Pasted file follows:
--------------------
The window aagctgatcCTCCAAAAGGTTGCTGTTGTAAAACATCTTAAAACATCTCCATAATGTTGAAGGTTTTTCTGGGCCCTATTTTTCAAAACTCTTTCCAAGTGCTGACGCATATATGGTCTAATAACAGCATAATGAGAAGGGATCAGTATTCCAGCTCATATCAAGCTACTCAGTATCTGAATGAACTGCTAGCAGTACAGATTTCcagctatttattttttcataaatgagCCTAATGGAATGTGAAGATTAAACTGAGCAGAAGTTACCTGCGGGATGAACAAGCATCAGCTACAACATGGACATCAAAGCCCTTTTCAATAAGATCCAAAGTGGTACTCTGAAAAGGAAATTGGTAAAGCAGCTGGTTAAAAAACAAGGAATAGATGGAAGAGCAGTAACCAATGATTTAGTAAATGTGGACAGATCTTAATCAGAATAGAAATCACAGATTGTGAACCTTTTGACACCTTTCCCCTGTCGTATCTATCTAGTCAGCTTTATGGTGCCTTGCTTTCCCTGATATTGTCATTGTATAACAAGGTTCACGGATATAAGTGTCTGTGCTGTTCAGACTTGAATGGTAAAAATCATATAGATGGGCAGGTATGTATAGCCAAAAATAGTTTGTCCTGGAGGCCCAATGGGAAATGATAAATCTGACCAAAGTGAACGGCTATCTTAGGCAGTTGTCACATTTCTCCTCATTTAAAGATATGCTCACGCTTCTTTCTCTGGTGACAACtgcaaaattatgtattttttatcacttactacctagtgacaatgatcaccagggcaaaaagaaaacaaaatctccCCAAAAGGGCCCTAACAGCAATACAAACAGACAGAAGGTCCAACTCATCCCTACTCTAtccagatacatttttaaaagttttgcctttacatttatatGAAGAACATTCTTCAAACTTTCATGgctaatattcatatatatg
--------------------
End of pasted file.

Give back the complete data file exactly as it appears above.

The window aagctgatcCTCCAAAAGGTTGCTGTTGTAAAACATCTTAAAACATCTCCATAATGTTGAAGGTTTTTCTGGGCCCTATTTTTCAAAACTCTTTCCAAGTGCTGACGCATATATGGTCTAATAACAGCATAATGAGAAGGGATCAGTATTCCAGCTCATATCAAGCTACTCAGTATCTGAATGAACTGCTAGCAGTACAGATTTCcagctatttattttttcataaatgagCCTAATGGAATGTGAAGATTAAACTGAGCAGAAGTTACCTGCGGGATGAACAAGCATCAGCTACAACATGGACATCAAAGCCCTTTTCAATAAGATCCAAAGTGGTACTCTGAAAAGGAAATTGGTAAAGCAGCTGGTTAAAAAACAAGGAATAGATGGAAGAGCAGTAACCAATGATTTAGTAAATGTGGACAGATCTTAATCAGAATAGAAATCACAGATTGTGAACCTTTTGACACCTTTCCCCTGTCGTATCTATCTAGTCAGCTTTATGGTGCCTTGCTTTCCCTGATATTGTCATTGTATAACAAGGTTCACGGATATAAGTGTCTGTGCTGTTCAGACTTGAATGGTAAAAATCATATAGATGGGCAGGTATGTATAGCCAAAAATAGTTTGTCCTGGAGGCCCAATGGGAAATGATAAATCTGACCAAAGTGAACGGCTATCTTAGGCAGTTGTCACATTTCTCCTCATTTAAAGATATGCTCACGCTTCTTTCTCTGGTGACAACtgcaaaattatgtattttttatcacttactacctagtgacaatgatcaccagggcaaaaagaaaacaaaatctccCCAAAAGGGCCCTAACAGCAATACAAACAGACAGAAGGTCCAACTCATCCCTACTCTAtccagatacatttttaaaagttttgcctttacatttatatGAAGAACATTCTTCAAACTTTCATGgctaatattcatatatatg